Haiti’s Disabled Rebuild Lives Four Years after Earthquake thanks to Project HOPE and Partners
Project HOPE is completing a comprehensive program that provides a full range of quality services for disabled persons.
Note: This story is about a previous emergency response in Haiti. Learn more about how Project HOPE is responding to the 2021 Haiti earthquake and how you can help.
Millwood, VA, January 10, 2014
Global NGO Project HOPE says Haitians with disabilities in the capital, Port-au-Prince, are receiving a higher level of medical care and psychological support thanks to a USAID-funded program that has improved the lives of people disabled by the 2010 earthquake and other tragedies.
Together with Société Haitienne d’Aide aux Aveugles (SHAA), Federation Haitienne des Associations et Institutions des Personnes Handicapées D’Haiti (FHAIPH) and Surgical Implant Generation Network (SIGN) from Richland, Washington, Project HOPE is completing a comprehensive program that provides a full range of quality services for disabled persons that extends from in-home supportive care and therapy through to advanced surgical interventions.
“We have planted the seeds of a solid project whereby the handicapped are starting to receive more services that are of better quality through a more coordinated network,” said Lucien Armand, M.D., MPH, Program Director for Project HOPE in Haiti.
The three-year, $3 million project, funded by USAID, has directly served 1,246 disabled persons, with another 1,344 persons indirectly benefiting from services via HOPE’s partner activities since 2012.
The health services provided through the program include corrective surgery, mentoring to Haitian physicians in training, capacity building for Haitian orthopedics, providing medical equipment and mobility devices, and mentoring and strengthening professional skills in physical and occupational therapy at rehabilitation centers to improve patient care.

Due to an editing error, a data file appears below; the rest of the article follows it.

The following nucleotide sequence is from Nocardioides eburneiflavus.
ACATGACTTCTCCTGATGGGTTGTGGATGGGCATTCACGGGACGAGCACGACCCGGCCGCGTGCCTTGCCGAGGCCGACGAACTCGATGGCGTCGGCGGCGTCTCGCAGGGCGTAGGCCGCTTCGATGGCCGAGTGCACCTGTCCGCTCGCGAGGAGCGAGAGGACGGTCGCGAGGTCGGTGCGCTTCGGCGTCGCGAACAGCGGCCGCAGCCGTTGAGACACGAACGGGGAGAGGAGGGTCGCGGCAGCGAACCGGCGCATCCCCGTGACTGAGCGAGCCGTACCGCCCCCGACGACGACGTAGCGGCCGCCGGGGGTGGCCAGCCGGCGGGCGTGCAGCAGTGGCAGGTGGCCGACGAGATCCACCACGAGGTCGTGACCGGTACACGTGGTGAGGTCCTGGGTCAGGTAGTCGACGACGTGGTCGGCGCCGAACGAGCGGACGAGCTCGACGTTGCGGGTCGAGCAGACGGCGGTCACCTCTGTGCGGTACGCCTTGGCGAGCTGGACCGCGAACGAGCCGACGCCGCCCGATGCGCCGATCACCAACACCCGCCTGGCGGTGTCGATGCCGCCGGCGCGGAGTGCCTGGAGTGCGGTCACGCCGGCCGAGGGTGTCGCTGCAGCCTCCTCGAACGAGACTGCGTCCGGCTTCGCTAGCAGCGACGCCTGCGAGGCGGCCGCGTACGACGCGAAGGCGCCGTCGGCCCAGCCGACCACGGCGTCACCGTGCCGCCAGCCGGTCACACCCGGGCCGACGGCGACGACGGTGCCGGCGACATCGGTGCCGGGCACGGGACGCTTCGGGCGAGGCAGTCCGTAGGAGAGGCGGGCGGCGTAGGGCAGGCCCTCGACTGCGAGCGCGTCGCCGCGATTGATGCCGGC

The earthquake killed over 200,000 people and tens of thousands remain homeless today. Dr. Armand said the needs of the disabled are indeed being addressed through USAID-funded programs like HOPE’s. However more should be done.
“The long-term medical needs of the many disabled by the tragedy four years ago and other tragic events are as crucial as ever, and addressing the health needs is key to the future stability of many communities around the capital, Port-au-Prince, and beyond,” said Dr. Armand.
The program also focuses on community efforts to reduce the stigma and discrimination against the disabled, which remains a real challenge. “It can be difficult, in some cases, to persuade people with disabilities, particularly on the outskirts of the city center, to seek assistance and counseling,” said Dr. Armand.
HOPE‘s long-term strategy is to build health care capacity in Haiti, by strengthening hospitals that will be capable of corrective surgical interventions and to increase the number of facilities that will focus on rehabilitation services.
Project HOPE delivered over $80 million in medicines and supplies and mobilized over 100 medical volunteers to serve on the USNS Comfort – the Navy hospital ship treating the most severe trauma cases after the earthquake. After the disaster response phase, HOPE focused on Haiti’s recovery by helping crush victims overcome their injuries and improve their quality of life by establishing one of the country’s first free, comprehensive rehabilitation and prosthetic facility for amputee victims.
HOPE has sent medical volunteers to train and assist local health care professionals in areas affected by cholera since 2010. Repeated cholera outbreaks are an ongoing concern in Haiti, and HOPE continues to monitor the risk of cholera in the event a hurricane or tropical storms threatens Haiti.
About Project HOPE
Founded in 1958, Project HOPE (Health Opportunities for People Everywhere) is dedicated to providing lasting solutions to health crises, with the mission of helping people to help themselves. Identifiable to many by the SS HOPE, the world’s first peacetime hospital ship, Project HOPE now conducts land-based medical training and health education programs in 35 countries across five continents.